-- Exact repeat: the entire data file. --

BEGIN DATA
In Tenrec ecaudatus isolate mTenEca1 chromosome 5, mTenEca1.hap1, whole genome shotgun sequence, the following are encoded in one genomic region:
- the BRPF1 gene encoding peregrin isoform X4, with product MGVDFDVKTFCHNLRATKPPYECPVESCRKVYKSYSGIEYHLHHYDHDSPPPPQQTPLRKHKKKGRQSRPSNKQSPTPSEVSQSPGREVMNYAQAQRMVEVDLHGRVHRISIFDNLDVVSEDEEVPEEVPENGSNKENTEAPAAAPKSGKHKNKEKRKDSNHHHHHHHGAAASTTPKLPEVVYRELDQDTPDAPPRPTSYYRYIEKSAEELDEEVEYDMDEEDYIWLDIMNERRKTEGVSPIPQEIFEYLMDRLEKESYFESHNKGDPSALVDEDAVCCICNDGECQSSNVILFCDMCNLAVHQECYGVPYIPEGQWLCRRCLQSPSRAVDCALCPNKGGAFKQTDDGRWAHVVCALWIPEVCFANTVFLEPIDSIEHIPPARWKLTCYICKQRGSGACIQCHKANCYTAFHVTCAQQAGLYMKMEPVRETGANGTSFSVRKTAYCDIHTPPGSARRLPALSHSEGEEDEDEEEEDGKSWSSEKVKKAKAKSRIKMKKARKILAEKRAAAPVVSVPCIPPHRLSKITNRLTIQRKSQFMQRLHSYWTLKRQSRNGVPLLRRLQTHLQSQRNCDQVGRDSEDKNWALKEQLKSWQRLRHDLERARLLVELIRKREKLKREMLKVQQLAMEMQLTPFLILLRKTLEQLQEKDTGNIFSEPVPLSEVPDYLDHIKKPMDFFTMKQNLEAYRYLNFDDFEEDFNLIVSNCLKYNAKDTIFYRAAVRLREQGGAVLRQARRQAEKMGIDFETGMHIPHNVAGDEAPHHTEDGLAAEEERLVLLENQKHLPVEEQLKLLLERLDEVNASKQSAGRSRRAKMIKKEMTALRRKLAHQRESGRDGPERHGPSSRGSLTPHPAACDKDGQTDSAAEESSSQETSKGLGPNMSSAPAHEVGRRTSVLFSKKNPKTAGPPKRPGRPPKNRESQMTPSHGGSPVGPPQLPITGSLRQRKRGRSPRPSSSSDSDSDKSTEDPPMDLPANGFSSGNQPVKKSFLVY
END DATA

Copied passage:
In Tenrec ecaudatus isolate mTenEca1 chromosome 5, mTenEca1.hap1, whole genome shotgun sequence, the following are encoded in one genomic region:
- the BRPF1 gene encoding peregrin isoform X4, with product MGVDFDVKTFCHNLRATKPPYECPVESCRKVYKSYSGIEYHLHHYDHDSPPPPQQTPLRKHKKKGRQSRPSNKQSPTPSEVSQSPGREVMNYAQAQRMVEVDLHGRVHRISIFDNLDVVSEDEEVPEEVPENGSNKENTEAPAAAPKSGKHKNKEKRKDSNHHHHHHHGAAASTTPKLPEVVYRELDQDTPDAPPRPTSYYRYIEKSAEELDEEVEYDMDEEDYIWLDIMNERRKTEGVSPIPQEIFEYLMDRLEKESYFESHNKGDPSALVDEDAVCCICNDGECQSSNVILFCDMCNLAVHQECYGVPYIPEGQWLCRRCLQSPSRAVDCALCPNKGGAFKQTDDGRWAHVVCALWIPEVCFANTVFLEPIDSIEHIPPARWKLTCYICKQRGSGACIQCHKANCYTAFHVTCAQQAGLYMKMEPVRETGANGTSFSVRKTAYCDIHTPPGSARRLPALSHSEGEEDEDEEEEDGKSWSSEKVKKAKAKSRIKMKKARKILAEKRAAAPVVSVPCIPPHRLSKITNRLTIQRKSQFMQRLHSYWTLKRQSRNGVPLLRRLQTHLQSQRNCDQVGRDSEDKNWALKEQLKSWQRLRHDLERARLLVELIRKREKLKREMLKVQQLAMEMQLTPFLILLRKTLEQLQEKDTGNIFSEPVPLSEVPDYLDHIKKPMDFFTMKQNLEAYRYLNFDDFEEDFNLIVSNCLKYNAKDTIFYRAAVRLREQGGAVLRQARRQAEKMGIDFETGMHIPHNVAGDEAPHHTEDGLAAEEERLVLLENQKHLPVEEQLKLLLERLDEVNASKQSAGRSRRAKMIKKEMTALRRKLAHQRESGRDGPERHGPSSRGSLTPHPAACDKDGQTDSAAEESSSQETSKGLGPNMSSAPAHEVGRRTSVLFSKKNPKTAGPPKRPGRPPKNRESQMTPSHGGSPVGPPQLPITGSLRQRKRGRSPRPSSSSDSDSDKSTEDPPMDLPANGFSSGNQPVKKSFLVY